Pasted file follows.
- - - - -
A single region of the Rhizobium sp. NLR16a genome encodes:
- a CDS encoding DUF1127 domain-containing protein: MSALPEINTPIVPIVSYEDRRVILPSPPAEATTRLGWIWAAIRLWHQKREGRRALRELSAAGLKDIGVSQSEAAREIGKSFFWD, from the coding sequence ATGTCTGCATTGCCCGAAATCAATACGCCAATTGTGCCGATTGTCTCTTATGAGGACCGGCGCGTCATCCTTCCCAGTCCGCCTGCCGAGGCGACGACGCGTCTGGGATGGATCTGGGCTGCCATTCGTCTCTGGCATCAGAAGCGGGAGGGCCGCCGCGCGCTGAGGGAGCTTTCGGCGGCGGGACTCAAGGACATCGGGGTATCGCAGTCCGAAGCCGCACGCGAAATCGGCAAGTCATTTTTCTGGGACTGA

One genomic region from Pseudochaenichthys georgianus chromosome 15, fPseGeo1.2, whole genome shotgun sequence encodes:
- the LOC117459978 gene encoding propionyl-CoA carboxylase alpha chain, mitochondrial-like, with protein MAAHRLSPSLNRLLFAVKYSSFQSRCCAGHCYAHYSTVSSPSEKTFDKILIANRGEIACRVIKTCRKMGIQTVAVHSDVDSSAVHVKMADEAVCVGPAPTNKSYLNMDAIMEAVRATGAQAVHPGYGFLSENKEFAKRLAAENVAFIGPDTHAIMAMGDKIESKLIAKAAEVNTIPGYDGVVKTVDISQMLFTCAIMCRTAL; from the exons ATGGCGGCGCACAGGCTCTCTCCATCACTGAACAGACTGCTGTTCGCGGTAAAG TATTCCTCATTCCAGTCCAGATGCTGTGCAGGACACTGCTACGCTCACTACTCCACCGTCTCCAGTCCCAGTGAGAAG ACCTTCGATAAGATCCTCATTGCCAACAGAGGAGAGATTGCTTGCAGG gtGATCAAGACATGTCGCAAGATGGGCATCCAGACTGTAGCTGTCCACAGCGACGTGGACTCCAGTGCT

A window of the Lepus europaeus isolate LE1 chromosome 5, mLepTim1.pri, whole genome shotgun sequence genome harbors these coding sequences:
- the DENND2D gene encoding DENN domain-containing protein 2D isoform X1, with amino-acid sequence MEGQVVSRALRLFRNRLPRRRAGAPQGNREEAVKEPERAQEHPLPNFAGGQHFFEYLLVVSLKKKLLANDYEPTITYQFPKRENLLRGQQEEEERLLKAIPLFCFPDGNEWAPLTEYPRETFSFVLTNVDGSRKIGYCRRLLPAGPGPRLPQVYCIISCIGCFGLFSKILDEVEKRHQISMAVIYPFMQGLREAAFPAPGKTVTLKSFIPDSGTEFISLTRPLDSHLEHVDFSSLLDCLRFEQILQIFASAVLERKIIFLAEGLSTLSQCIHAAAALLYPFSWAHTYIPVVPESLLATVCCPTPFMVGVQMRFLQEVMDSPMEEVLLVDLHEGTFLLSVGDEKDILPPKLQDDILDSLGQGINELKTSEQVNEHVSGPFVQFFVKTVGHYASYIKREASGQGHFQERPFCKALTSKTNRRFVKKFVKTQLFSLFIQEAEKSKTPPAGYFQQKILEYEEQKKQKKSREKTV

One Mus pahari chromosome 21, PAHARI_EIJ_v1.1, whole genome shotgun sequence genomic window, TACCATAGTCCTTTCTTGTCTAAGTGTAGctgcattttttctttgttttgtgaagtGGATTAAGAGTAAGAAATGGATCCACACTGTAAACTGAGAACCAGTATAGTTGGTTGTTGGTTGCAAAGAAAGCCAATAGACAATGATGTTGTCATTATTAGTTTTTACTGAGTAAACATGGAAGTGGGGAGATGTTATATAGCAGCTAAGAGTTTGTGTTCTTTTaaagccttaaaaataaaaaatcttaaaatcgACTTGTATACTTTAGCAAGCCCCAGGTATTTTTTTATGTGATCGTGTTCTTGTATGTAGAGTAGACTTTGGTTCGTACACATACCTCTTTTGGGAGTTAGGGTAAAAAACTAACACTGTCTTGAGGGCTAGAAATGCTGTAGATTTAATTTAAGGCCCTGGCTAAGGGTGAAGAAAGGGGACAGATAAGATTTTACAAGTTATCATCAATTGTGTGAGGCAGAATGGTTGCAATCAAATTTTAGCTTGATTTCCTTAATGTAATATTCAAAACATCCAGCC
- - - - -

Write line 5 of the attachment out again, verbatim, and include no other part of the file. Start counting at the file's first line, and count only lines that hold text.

A window of the Lepus europaeus isolate LE1 chromosome 5, mLepTim1.pri, whole genome shotgun sequence genome harbors these coding sequences: